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UAL Research Online

Dreamlands and Ecotones: How can a photographic language be constructed to explore the politics of landscape on the political equator?

Silva, Corinne (2014) Dreamlands and Ecotones: How can a photographic language be constructed to explore the politics of landscape on the political equator? PhD thesis, University of the Arts London.

Type of Research: Thesis
Creators: Silva, Corinne

This thesis is structured around a central overriding question: to what extent can the practice of landscape photography be used to make visible the politics of landscape in borderland territories?

Introduced by architect Teddy Cruz, the ‘political equator’ suggests an alternative politics of space through which to critically consider socio-economic and geopolitical processes associated with globalisation under neoliberal capitalism. This equator is based on a revised geography of the post-9/11 world, whereby a line drawn across a world map intersects at three contested desert territories: 1) the Mexico USA frontier; 2) southern Spain and northern Morocco; and 3) Palestine/Israel.

This concept and its implications for human mobility, porous frontiers and material readings of landscape are explored through my photographic practice. In this work I challenge the idea of ‘hard borders’ between sovereign nation-states and make new political and symbolic associations between the territories along the political equator.

Landscape can be seen as a cultural construct imbued with social uses and a more abstract set of desires. Photography as both a material and imaginative medium is able to simultaneously narrate and re-shape landscape. Through my three projects, Imported Landscapes (2010), Badlands (2011) and Gardening the Suburbs (2013) I examine and translate borderland territories. I produce photographs that suggest how these landscapes embody the contradictions of globalisation and carry the traces of past empires and geographies. I analyse the creation of a built environment and the construction of a post-natural landscape to suggest that our understanding of landscape – in ‘real-life’ and as it is aesthetically configured in images – is something materially arranged and a product of the imagination. My practice facilitates an imaginative engagement with potential future political sustainability or modification of these landscapes.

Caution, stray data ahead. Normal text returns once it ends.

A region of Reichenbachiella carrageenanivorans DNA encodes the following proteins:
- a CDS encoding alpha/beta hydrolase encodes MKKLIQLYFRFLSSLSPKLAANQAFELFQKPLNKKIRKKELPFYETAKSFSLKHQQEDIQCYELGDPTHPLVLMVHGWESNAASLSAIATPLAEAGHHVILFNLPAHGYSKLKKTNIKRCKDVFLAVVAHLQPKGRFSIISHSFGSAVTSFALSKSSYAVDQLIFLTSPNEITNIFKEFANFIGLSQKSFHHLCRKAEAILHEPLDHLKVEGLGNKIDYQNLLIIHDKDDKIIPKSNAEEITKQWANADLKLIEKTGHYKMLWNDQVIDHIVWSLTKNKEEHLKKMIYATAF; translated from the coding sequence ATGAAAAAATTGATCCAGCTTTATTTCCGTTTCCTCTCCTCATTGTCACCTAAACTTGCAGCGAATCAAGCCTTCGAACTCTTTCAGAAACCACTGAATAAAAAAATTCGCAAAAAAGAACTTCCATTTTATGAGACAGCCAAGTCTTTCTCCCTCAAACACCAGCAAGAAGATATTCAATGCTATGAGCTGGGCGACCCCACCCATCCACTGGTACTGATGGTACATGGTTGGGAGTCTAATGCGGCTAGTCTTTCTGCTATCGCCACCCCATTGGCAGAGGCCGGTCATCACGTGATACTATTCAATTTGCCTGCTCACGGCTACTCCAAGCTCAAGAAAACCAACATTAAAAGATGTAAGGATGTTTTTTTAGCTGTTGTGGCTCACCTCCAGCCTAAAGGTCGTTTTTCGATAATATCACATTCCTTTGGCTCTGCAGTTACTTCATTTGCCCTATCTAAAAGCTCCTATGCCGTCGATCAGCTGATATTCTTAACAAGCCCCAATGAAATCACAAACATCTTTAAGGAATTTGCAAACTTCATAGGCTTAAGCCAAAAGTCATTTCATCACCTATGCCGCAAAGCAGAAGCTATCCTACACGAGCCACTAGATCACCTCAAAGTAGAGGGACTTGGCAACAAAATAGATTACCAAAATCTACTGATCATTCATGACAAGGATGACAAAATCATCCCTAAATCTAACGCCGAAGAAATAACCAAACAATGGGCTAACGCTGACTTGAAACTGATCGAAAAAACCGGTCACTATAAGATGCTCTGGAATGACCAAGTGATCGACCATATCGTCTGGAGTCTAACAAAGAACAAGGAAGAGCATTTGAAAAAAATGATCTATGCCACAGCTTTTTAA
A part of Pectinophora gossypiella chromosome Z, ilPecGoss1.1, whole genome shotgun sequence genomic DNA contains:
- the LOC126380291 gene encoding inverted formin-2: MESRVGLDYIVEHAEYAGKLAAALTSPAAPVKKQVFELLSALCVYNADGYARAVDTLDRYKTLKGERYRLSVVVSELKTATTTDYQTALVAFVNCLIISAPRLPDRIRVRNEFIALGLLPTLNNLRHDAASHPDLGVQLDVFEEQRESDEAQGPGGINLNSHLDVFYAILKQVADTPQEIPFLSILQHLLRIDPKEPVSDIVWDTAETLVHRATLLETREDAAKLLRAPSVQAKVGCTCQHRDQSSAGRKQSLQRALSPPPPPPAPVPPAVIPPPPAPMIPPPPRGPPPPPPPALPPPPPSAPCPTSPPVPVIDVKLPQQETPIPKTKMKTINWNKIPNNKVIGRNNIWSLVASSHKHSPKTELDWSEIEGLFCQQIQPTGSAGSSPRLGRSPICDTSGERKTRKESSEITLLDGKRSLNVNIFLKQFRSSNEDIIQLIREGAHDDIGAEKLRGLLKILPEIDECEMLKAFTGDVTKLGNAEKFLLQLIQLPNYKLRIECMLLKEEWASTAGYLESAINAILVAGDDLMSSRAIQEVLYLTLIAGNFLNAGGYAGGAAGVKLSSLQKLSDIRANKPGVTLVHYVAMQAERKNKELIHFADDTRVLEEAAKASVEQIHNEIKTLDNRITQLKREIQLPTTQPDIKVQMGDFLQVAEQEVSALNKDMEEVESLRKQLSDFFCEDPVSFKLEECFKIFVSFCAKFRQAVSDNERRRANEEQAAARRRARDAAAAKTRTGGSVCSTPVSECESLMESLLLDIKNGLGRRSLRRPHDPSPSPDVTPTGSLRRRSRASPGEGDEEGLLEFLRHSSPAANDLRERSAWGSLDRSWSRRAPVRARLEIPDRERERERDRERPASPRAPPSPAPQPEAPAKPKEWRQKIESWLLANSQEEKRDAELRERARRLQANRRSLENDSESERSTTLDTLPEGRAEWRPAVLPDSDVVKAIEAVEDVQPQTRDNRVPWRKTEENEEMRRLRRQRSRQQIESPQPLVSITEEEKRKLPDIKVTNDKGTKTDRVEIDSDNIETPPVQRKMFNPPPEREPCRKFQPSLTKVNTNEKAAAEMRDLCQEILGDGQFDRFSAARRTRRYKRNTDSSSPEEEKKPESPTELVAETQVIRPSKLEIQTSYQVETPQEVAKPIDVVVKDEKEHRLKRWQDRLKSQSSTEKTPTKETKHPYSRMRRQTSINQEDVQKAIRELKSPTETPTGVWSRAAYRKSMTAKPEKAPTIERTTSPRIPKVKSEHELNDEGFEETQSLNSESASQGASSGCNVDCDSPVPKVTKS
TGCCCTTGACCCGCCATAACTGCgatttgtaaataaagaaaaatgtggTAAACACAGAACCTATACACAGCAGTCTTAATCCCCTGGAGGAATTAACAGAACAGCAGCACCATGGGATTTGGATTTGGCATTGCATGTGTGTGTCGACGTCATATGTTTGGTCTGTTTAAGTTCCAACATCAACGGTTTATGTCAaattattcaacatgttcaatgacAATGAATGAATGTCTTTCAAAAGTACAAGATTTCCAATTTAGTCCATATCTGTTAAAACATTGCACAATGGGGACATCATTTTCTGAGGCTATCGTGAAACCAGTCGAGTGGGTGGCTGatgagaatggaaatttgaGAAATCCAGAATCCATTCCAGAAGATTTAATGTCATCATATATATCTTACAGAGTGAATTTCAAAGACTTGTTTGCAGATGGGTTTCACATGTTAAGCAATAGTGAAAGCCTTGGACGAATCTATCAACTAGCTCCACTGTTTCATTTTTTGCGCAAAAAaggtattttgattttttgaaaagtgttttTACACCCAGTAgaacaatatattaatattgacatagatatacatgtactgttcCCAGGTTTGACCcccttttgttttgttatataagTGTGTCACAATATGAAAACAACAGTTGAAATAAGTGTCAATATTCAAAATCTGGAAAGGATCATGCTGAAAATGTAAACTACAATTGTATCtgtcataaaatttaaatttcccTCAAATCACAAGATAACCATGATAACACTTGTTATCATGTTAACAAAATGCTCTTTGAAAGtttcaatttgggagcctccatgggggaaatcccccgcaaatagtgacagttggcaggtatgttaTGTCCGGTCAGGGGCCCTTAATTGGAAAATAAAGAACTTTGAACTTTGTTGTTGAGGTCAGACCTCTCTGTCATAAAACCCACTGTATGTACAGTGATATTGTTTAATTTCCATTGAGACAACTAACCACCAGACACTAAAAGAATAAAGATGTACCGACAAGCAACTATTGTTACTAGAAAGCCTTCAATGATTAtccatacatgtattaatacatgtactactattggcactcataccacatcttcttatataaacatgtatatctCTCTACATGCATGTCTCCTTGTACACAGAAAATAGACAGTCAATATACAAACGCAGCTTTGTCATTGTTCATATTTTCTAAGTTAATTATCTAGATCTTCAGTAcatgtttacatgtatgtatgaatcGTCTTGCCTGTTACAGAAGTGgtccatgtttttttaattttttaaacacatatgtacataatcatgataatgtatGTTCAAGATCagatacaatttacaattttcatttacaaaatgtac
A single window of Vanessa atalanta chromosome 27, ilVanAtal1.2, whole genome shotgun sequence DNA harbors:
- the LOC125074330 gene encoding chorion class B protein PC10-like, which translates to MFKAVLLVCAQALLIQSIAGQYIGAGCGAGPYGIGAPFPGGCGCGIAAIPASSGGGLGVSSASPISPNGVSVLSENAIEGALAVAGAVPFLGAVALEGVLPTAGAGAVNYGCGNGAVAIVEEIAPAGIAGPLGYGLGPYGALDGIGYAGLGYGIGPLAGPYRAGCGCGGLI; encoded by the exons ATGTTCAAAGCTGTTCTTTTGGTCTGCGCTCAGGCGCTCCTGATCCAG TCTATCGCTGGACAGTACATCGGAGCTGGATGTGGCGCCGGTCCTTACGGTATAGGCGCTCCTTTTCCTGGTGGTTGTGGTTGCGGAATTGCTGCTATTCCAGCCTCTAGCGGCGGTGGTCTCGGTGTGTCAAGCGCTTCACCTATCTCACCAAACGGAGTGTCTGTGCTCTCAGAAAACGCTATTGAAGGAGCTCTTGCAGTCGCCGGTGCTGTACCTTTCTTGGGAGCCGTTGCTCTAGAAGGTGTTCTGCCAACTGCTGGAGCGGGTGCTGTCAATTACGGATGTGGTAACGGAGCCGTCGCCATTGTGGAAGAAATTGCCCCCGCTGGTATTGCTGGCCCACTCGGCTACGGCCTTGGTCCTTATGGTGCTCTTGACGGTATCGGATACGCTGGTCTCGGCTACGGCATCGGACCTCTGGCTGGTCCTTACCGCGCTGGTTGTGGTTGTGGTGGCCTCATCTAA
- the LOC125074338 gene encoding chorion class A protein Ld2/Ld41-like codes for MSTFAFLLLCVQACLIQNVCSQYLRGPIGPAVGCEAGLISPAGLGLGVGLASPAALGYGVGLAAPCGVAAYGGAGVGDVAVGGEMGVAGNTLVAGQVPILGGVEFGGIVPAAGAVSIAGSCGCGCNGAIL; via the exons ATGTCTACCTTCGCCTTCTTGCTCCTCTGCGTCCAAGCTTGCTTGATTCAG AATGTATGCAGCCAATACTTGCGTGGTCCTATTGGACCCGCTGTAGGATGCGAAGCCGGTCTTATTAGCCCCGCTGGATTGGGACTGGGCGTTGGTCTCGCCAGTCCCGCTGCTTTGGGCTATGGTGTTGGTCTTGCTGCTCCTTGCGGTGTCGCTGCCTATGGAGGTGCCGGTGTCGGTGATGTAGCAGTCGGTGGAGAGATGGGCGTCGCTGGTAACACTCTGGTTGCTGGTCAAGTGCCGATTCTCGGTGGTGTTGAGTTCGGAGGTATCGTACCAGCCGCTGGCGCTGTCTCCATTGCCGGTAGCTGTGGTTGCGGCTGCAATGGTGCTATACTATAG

Visuality plays a pivotal role in the production of contemporary geo-politics. By exploring three of my art projects in relation to historical and contemporary visual representations of desert borderlands, political and symbolic readings of the desert emerge as inherently connected. This thesis creates an innovative connection between early photographic practices in landscape and their later critical and conceptual versions. The thesis considers the ways in which my work translates, critiques and revises these conventions.

I approach landscape phenomenologically, understanding it not as a static entity but as a process. This process is composed of and shaped by human and animal life, material object and place. Through an analysis of my own embodied engagement with landscape and my material and imaginative experience of landscape photographs, this thesis opens new ways of narrating the thresholds of the political equator.

Additional Information (Publicly available):

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Your affiliations with UAL: Colleges > London College of Communication
Date: 2014
Date Deposited: 29 Jul 2014 13:49
Last Modified: 28 Jun 2021 08:14
Item ID: 6530
URI: https://ualresearchonline.arts.ac.uk/id/eprint/6530

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